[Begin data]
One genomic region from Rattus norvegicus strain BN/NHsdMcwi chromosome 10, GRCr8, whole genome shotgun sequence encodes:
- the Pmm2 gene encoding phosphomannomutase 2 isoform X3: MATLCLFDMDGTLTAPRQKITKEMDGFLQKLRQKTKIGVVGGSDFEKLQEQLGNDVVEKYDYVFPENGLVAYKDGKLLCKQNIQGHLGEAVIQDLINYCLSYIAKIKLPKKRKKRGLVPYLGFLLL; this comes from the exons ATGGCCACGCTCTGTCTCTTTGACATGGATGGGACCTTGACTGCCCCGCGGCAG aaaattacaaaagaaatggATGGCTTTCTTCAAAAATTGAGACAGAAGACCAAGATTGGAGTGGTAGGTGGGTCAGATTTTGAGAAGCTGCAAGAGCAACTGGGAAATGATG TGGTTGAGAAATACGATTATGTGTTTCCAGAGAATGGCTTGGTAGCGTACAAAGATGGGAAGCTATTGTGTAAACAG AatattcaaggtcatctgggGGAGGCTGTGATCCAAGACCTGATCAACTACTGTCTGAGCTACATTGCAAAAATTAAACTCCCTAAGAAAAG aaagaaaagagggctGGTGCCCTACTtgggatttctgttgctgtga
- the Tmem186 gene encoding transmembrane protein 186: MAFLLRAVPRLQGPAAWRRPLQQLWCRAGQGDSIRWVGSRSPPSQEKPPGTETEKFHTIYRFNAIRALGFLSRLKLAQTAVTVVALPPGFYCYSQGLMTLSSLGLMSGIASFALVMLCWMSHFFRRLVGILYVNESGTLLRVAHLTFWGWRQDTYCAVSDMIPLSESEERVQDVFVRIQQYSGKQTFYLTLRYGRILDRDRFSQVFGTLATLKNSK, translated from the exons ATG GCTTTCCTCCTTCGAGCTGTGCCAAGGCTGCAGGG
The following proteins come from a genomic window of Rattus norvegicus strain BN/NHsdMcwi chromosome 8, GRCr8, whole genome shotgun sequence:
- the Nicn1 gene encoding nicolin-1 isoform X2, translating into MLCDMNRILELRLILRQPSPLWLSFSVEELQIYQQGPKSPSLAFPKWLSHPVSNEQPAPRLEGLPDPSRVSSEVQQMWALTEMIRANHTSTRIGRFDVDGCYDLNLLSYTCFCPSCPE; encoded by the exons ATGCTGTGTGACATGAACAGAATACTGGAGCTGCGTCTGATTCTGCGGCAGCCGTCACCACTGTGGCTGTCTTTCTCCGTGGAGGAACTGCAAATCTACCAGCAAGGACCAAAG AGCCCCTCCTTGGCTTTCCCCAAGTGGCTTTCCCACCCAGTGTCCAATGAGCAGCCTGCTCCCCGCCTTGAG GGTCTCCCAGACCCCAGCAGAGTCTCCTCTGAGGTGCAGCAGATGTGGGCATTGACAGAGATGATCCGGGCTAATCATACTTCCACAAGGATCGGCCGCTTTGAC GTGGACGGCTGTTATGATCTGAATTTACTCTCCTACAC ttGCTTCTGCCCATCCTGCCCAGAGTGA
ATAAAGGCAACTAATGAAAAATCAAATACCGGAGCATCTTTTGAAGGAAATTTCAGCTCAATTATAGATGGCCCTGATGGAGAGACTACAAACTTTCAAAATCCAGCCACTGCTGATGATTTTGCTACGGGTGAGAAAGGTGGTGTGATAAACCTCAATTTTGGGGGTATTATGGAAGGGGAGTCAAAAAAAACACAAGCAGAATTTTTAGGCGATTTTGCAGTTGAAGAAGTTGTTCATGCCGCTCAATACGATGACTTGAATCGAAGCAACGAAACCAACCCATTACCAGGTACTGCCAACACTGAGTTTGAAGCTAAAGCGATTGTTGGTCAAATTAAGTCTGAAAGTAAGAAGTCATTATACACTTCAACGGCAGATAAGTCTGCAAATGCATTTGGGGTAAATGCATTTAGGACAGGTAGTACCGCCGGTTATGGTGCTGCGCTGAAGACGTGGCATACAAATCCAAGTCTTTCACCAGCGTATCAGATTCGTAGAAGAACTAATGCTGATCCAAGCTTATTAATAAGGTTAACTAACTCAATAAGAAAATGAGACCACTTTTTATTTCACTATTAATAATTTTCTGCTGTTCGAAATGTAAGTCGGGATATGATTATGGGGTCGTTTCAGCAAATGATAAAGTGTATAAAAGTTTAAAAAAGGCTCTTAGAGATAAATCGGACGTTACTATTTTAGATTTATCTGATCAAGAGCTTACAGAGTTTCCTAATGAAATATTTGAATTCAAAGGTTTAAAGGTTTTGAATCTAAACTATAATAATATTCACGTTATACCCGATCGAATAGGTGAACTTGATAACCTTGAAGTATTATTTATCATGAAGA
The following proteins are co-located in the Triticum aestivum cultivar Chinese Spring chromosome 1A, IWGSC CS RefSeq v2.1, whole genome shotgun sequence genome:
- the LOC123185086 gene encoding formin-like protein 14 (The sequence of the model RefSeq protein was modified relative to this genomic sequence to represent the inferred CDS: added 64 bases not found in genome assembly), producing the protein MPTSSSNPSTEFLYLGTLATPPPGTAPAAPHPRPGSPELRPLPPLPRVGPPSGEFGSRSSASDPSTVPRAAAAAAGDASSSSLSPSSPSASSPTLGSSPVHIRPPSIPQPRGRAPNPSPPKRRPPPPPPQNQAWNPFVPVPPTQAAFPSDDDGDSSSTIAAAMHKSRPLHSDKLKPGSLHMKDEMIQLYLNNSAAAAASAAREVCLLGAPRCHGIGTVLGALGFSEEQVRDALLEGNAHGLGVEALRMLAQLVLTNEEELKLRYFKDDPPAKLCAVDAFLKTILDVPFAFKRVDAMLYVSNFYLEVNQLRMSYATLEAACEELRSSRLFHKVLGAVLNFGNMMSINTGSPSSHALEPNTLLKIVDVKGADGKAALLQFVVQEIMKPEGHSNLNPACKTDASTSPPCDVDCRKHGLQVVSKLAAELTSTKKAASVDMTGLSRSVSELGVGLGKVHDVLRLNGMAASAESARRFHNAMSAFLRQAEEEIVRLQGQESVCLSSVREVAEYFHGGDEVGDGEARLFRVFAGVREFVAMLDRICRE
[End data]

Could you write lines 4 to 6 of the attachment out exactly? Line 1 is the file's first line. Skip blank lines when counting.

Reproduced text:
The following proteins come from a genomic window of Rattus norvegicus strain BN/NHsdMcwi chromosome 8, GRCr8, whole genome shotgun sequence:
- the Nicn1 gene encoding nicolin-1 isoform X2, translating into MLCDMNRILELRLILRQPSPLWLSFSVEELQIYQQGPKSPSLAFPKWLSHPVSNEQPAPRLEGLPDPSRVSSEVQQMWALTEMIRANHTSTRIGRFDVDGCYDLNLLSYTCFCPSCPE; encoded by the exons ATGCTGTGTGACATGAACAGAATACTGGAGCTGCGTCTGATTCTGCGGCAGCCGTCACCACTGTGGCTGTCTTTCTCCGTGGAGGAACTGCAAATCTACCAGCAAGGACCAAAG AGCCCCTCCTTGGCTTTCCCCAAGTGGCTTTCCCACCCAGTGTCCAATGAGCAGCCTGCTCCCCGCCTTGAG GGTCTCCCAGACCCCAGCAGAGTCTCCTCTGAGGTGCAGCAGATGTGGGCATTGACAGAGATGATCCGGGCTAATCATACTTCCACAAGGATCGGCCGCTTTGAC GTGGACGGCTGTTATGATCTGAATTTACTCTCCTACAC ttGCTTCTGCCCATCCTGCCCAGAGTGA
ATAAAGGCAACTAATGAAAAATCAAATACCGGAGCATCTTTTGAAGGAAATTTCAGCTCAATTATAGATGGCCCTGATGGAGAGACTACAAACTTTCAAAATCCAGCCACTGCTGATGATTTTGCTACGGGTGAGAAAGGTGGTGTGATAAACCTCAATTTTGGGGGTATTATGGAAGGGGAGTCAAAAAAAACACAAGCAGAATTTTTAGGCGATTTTGCAGTTGAAGAAGTTGTTCATGCCGCTCAATACGATGACTTGAATCGAAGCAACGAAACCAACCCATTACCAGGTACTGCCAACACTGAGTTTGAAGCTAAAGCGATTGTTGGTCAAATTAAGTCTGAAAGTAAGAAGTCATTATACACTTCAACGGCAGATAAGTCTGCAAATGCATTTGGGGTAAATGCATTTAGGACAGGTAGTACCGCCGGTTATGGTGCTGCGCTGAAGACGTGGCATACAAATCCAAGTCTTTCACCAGCGTATCAGATTCGTAGAAGAACTAATGCTGATCCAAGCTTATTAATAAGGTTAACTAACTCAATAAGAAAATGAGACCACTTTTTATTTCACTATTAATAATTTTCTGCTGTTCGAAATGTAAGTCGGGATATGATTATGGGGTCGTTTCAGCAAATGATAAAGTGTATAAAAGTTTAAAAAAGGCTCTTAGAGATAAATCGGACGTTACTATTTTAGATTTATCTGATCAAGAGCTTACAGAGTTTCCTAATGAAATATTTGAATTCAAAGGTTTAAAGGTTTTGAATCTAAACTATAATAATATTCACGTTATACCCGATCGAATAGGTGAACTTGATAACCTTGAAGTATTATTTATCATGAAGA